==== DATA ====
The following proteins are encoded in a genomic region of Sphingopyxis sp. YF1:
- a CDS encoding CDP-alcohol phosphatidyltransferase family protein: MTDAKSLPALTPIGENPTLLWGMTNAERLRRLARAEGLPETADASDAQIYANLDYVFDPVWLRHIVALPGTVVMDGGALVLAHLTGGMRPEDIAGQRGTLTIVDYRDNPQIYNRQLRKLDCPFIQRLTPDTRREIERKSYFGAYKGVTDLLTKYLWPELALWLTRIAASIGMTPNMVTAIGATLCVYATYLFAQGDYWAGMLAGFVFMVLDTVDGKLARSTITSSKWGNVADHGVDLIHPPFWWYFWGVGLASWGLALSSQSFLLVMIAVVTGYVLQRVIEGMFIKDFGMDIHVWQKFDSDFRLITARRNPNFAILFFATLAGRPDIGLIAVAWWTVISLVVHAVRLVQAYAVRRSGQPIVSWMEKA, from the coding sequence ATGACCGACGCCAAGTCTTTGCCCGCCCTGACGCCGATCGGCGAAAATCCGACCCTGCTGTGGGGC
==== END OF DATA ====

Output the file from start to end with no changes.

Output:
The following proteins are encoded in a genomic region of Sphingopyxis sp. YF1:
- a CDS encoding CDP-alcohol phosphatidyltransferase family protein: MTDAKSLPALTPIGENPTLLWGMTNAERLRRLARAEGLPETADASDAQIYANLDYVFDPVWLRHIVALPGTVVMDGGALVLAHLTGGMRPEDIAGQRGTLTIVDYRDNPQIYNRQLRKLDCPFIQRLTPDTRREIERKSYFGAYKGVTDLLTKYLWPELALWLTRIAASIGMTPNMVTAIGATLCVYATYLFAQGDYWAGMLAGFVFMVLDTVDGKLARSTITSSKWGNVADHGVDLIHPPFWWYFWGVGLASWGLALSSQSFLLVMIAVVTGYVLQRVIEGMFIKDFGMDIHVWQKFDSDFRLITARRNPNFAILFFATLAGRPDIGLIAVAWWTVISLVVHAVRLVQAYAVRRSGQPIVSWMEKA, from the coding sequence ATGACCGACGCCAAGTCTTTGCCCGCCCTGACGCCGATCGGCGAAAATCCGACCCTGCTGTGGGGC